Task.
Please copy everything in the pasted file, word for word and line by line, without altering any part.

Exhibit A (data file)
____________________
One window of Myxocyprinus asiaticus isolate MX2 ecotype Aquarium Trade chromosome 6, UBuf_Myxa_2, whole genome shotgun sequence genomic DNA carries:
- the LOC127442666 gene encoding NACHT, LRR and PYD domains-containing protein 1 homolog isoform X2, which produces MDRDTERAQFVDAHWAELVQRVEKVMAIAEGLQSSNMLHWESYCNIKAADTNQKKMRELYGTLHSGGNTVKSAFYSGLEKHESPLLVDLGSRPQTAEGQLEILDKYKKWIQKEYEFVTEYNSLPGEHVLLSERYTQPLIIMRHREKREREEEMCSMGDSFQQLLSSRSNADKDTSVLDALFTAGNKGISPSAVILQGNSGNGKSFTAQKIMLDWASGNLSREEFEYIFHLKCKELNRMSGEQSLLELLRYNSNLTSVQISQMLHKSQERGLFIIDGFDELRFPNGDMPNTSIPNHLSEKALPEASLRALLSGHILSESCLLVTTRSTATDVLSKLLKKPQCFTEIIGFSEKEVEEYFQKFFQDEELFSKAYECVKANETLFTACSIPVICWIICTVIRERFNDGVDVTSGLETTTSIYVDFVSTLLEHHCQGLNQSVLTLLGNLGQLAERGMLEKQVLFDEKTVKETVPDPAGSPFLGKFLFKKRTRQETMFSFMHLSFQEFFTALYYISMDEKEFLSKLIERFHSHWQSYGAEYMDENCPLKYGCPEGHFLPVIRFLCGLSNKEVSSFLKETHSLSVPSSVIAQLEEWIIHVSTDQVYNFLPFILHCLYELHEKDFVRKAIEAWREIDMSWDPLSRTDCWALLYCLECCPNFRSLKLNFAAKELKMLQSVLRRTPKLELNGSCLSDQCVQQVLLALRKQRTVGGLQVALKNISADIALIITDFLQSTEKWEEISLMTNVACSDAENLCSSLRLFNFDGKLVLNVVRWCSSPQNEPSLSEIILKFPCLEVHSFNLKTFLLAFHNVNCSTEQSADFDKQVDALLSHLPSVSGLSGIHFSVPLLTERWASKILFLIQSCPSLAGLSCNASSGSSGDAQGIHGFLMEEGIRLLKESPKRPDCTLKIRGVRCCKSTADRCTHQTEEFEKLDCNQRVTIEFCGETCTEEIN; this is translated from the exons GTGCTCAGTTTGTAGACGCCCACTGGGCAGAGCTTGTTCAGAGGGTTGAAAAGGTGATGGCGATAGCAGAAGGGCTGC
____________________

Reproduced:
One window of Myxocyprinus asiaticus isolate MX2 ecotype Aquarium Trade chromosome 6, UBuf_Myxa_2, whole genome shotgun sequence genomic DNA carries:
- the LOC127442666 gene encoding NACHT, LRR and PYD domains-containing protein 1 homolog isoform X2, which produces MDRDTERAQFVDAHWAELVQRVEKVMAIAEGLQSSNMLHWESYCNIKAADTNQKKMRELYGTLHSGGNTVKSAFYSGLEKHESPLLVDLGSRPQTAEGQLEILDKYKKWIQKEYEFVTEYNSLPGEHVLLSERYTQPLIIMRHREKREREEEMCSMGDSFQQLLSSRSNADKDTSVLDALFTAGNKGISPSAVILQGNSGNGKSFTAQKIMLDWASGNLSREEFEYIFHLKCKELNRMSGEQSLLELLRYNSNLTSVQISQMLHKSQERGLFIIDGFDELRFPNGDMPNTSIPNHLSEKALPEASLRALLSGHILSESCLLVTTRSTATDVLSKLLKKPQCFTEIIGFSEKEVEEYFQKFFQDEELFSKAYECVKANETLFTACSIPVICWIICTVIRERFNDGVDVTSGLETTTSIYVDFVSTLLEHHCQGLNQSVLTLLGNLGQLAERGMLEKQVLFDEKTVKETVPDPAGSPFLGKFLFKKRTRQETMFSFMHLSFQEFFTALYYISMDEKEFLSKLIERFHSHWQSYGAEYMDENCPLKYGCPEGHFLPVIRFLCGLSNKEVSSFLKETHSLSVPSSVIAQLEEWIIHVSTDQVYNFLPFILHCLYELHEKDFVRKAIEAWREIDMSWDPLSRTDCWALLYCLECCPNFRSLKLNFAAKELKMLQSVLRRTPKLELNGSCLSDQCVQQVLLALRKQRTVGGLQVALKNISADIALIITDFLQSTEKWEEISLMTNVACSDAENLCSSLRLFNFDGKLVLNVVRWCSSPQNEPSLSEIILKFPCLEVHSFNLKTFLLAFHNVNCSTEQSADFDKQVDALLSHLPSVSGLSGIHFSVPLLTERWASKILFLIQSCPSLAGLSCNASSGSSGDAQGIHGFLMEEGIRLLKESPKRPDCTLKIRGVRCCKSTADRCTHQTEEFEKLDCNQRVTIEFCGETCTEEIN; this is translated from the exons GTGCTCAGTTTGTAGACGCCCACTGGGCAGAGCTTGTTCAGAGGGTTGAAAAGGTGATGGCGATAGCAGAAGGGCTGC